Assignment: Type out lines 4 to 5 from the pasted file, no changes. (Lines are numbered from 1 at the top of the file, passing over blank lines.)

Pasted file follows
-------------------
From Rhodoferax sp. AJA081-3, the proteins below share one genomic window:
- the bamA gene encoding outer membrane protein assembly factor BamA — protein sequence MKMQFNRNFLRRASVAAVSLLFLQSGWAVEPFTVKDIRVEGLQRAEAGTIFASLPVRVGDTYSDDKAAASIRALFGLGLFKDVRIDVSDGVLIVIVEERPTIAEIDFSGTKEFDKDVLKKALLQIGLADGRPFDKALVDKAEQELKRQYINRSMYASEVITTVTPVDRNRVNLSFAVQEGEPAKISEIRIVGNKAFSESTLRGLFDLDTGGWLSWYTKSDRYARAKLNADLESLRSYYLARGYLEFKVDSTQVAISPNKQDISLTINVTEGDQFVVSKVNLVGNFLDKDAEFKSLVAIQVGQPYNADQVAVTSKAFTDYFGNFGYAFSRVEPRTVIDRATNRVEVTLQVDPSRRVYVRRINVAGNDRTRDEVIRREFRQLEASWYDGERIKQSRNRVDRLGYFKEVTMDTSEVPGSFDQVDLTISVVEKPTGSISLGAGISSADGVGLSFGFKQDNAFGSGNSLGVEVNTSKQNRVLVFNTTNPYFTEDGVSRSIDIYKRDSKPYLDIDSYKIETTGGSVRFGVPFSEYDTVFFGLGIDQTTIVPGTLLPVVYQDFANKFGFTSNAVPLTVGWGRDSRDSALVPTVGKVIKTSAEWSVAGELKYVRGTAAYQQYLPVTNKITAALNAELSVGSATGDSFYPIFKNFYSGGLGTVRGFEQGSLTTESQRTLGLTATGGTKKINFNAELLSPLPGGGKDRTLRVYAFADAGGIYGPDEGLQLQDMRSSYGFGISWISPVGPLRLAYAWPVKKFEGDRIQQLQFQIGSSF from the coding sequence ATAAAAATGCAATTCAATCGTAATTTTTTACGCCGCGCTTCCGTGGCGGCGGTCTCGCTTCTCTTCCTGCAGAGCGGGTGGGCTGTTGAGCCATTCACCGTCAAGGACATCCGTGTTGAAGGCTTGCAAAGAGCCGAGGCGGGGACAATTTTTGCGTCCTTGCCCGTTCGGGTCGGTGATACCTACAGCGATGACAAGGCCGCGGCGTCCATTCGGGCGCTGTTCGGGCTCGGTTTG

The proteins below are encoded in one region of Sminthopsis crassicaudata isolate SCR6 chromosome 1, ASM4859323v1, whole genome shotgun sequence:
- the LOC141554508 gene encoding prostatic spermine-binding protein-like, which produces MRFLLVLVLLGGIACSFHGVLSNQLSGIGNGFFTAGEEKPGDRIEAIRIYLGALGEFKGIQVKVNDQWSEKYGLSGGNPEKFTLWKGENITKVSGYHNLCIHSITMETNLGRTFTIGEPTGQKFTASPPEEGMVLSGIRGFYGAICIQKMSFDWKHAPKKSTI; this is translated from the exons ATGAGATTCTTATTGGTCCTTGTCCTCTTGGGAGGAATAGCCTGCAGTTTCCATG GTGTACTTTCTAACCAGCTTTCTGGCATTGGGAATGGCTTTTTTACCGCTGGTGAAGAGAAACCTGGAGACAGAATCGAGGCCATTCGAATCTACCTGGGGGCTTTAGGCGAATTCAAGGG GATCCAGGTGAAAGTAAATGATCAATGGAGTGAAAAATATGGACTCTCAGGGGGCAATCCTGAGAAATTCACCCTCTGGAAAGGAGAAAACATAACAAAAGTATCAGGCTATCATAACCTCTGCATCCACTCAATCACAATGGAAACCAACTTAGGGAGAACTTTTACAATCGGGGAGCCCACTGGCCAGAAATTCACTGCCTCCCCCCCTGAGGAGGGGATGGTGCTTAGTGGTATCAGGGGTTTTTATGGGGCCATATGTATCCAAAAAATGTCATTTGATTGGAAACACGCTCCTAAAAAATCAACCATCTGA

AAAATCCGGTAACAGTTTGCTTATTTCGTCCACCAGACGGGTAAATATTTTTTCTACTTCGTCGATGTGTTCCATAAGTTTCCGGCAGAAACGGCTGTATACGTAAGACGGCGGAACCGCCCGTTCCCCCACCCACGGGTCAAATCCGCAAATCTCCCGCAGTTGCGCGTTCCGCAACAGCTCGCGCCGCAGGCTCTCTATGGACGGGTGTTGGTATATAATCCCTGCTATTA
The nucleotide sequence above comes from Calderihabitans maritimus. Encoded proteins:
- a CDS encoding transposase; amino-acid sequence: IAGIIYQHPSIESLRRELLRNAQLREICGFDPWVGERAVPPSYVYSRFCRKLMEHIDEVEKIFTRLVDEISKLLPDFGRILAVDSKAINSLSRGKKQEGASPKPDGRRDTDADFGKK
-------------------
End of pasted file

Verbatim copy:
- the LOC141554508 gene encoding prostatic spermine-binding protein-like, which produces MRFLLVLVLLGGIACSFHGVLSNQLSGIGNGFFTAGEEKPGDRIEAIRIYLGALGEFKGIQVKVNDQWSEKYGLSGGNPEKFTLWKGENITKVSGYHNLCIHSITMETNLGRTFTIGEPTGQKFTASPPEEGMVLSGIRGFYGAICIQKMSFDWKHAPKKSTI; this is translated from the exons ATGAGATTCTTATTGGTCCTTGTCCTCTTGGGAGGAATAGCCTGCAGTTTCCATG GTGTACTTTCTAACCAGCTTTCTGGCATTGGGAATGGCTTTTTTACCGCTGGTGAAGAGAAACCTGGAGACAGAATCGAGGCCATTCGAATCTACCTGGGGGCTTTAGGCGAATTCAAGGG GATCCAGGTGAAAGTAAATGATCAATGGAGTGAAAAATATGGACTCTCAGGGGGCAATCCTGAGAAATTCACCCTCTGGAAAGGAGAAAACATAACAAAAGTATCAGGCTATCATAACCTCTGCATCCACTCAATCACAATGGAAACCAACTTAGGGAGAACTTTTACAATCGGGGAGCCCACTGGCCAGAAATTCACTGCCTCCCCCCCTGAGGAGGGGATGGTGCTTAGTGGTATCAGGGGTTTTTATGGGGCCATATGTATCCAAAAAATGTCATTTGATTGGAAACACGCTCCTAAAAAATCAACCATCTGA

AAAATCCGGTAACAGTTTGCTTATTTCGTCCACCAGACGGGTAAATATTTTTTCTACTTCGTCGATGTGTTCCATAAGTTTCCGGCAGAAACGGCTGTATACGTAAGACGGCGGAACCGCCCGTTCCCCCACCCACGGGTCAAATCCGCAAATCTCCCGCAGTTGCGCGTTCCGCAACAGCTCGCGCCGCAGGCTCTCTATGGACGGGTGTTGGTATATAATCCCTGCTATTA